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Fifty-Nine Pupils Take Half-Holiday

One of the highest tributes that can be paid to a pupil is that of being recognized as perfect in attendance at school as well as being punctual.  This year saw almost ten percent of all pupils enrolled having no absences nor tardies accredited to them, despite the epidemic of flu and other sickness.

Mr. Nunn was proud of these pupils’ records; and thinking they deserved a little rest, he dismissed them from school Tuesday afternoon.

1934-35 Athletics Show Startling Results

If one will but glance over the record that Buford High has compiled in athletics this year, one will find it pleasing if not startling.

Beginning with only a meager group of athletes, several overcame adverse circumstances to show their mettle and made a record that any school would be proud to recognize.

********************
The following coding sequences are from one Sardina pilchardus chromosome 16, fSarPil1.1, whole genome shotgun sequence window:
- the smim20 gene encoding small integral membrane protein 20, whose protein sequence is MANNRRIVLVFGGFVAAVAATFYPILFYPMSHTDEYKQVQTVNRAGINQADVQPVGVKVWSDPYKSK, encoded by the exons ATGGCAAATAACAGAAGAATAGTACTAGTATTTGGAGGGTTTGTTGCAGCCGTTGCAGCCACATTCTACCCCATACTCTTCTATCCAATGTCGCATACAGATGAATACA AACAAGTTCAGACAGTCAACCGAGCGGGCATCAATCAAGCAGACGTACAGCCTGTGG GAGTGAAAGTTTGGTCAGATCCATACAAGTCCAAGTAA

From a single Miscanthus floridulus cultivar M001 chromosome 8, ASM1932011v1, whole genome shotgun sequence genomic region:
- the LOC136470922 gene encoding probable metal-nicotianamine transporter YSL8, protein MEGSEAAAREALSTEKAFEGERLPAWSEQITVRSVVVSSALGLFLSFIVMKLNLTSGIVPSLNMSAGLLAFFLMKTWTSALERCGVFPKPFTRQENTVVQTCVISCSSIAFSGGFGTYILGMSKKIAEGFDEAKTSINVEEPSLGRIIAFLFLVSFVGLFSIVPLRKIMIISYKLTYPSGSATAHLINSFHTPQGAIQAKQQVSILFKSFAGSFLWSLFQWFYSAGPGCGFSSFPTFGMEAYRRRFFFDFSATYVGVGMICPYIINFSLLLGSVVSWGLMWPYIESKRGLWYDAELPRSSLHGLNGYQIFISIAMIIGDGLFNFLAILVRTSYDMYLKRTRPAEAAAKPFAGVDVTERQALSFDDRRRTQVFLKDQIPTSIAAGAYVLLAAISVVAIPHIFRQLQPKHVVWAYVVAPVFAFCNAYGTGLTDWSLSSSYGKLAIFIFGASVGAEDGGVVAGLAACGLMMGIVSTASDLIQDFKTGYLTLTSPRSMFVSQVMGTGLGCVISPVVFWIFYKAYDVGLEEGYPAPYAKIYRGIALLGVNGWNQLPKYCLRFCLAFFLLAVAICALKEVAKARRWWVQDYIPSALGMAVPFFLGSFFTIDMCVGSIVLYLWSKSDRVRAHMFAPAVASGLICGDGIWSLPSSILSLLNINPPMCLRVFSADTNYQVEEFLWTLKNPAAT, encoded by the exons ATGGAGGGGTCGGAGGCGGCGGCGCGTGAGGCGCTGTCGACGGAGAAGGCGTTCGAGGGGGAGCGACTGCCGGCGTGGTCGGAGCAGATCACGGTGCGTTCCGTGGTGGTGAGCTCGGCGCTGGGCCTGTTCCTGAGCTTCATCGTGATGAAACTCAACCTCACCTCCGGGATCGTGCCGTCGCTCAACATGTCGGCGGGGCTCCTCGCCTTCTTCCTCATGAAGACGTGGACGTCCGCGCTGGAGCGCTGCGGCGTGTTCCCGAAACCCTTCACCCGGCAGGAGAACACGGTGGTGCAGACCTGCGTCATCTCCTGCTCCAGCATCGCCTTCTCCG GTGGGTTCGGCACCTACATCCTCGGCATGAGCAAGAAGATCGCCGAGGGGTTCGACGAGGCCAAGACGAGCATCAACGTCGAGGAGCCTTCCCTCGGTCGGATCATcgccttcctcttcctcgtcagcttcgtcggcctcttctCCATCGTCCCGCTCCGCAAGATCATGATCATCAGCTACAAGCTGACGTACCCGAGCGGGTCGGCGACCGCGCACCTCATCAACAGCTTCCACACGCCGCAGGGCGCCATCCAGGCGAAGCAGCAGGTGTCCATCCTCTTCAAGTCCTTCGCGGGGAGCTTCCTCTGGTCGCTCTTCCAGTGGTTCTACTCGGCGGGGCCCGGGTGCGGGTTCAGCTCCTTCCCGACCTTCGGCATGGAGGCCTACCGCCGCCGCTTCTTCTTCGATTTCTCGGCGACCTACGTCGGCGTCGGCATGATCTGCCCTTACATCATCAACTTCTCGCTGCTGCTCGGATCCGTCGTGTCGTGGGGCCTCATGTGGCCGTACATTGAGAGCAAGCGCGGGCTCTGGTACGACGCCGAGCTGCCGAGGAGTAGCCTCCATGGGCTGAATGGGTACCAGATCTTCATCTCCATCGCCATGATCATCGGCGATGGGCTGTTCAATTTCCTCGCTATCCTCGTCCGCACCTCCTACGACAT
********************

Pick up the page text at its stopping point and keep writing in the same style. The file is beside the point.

Not since ’27 has such a versatile group of athletics been assembled at Buford High.  Not since the high school days of Bailey and Johnson has such a record been made.  The alumni of old will remember the records set by them.  Bailey excelled in weight events, notably the shot put and discus, while Johnson specialized in broad jump, high jump vaulting.  It was in the state meet in ’27 that Johnson set a record in broad jump that still stands.  Coincidental or not it was in ’27 and ’35 that the interest in athletics reached its peak.

We must not forget the girls, who, meeting with no great success in basketball, fought valiantly in every game; and while they were not rewarded until the tournament, they felt themselves amply repaid for their efforts by winning third place in the tournament held in Clarksville.

The aggregation this year did not only set records or have any super athletes among them, but they worked as a body and did themselves proud in all phases of athletics in which they participated.  Beginning with basketball, followed by track, their interest and cooperation never wavered.

Below is a summary of the athletic program of 1934-35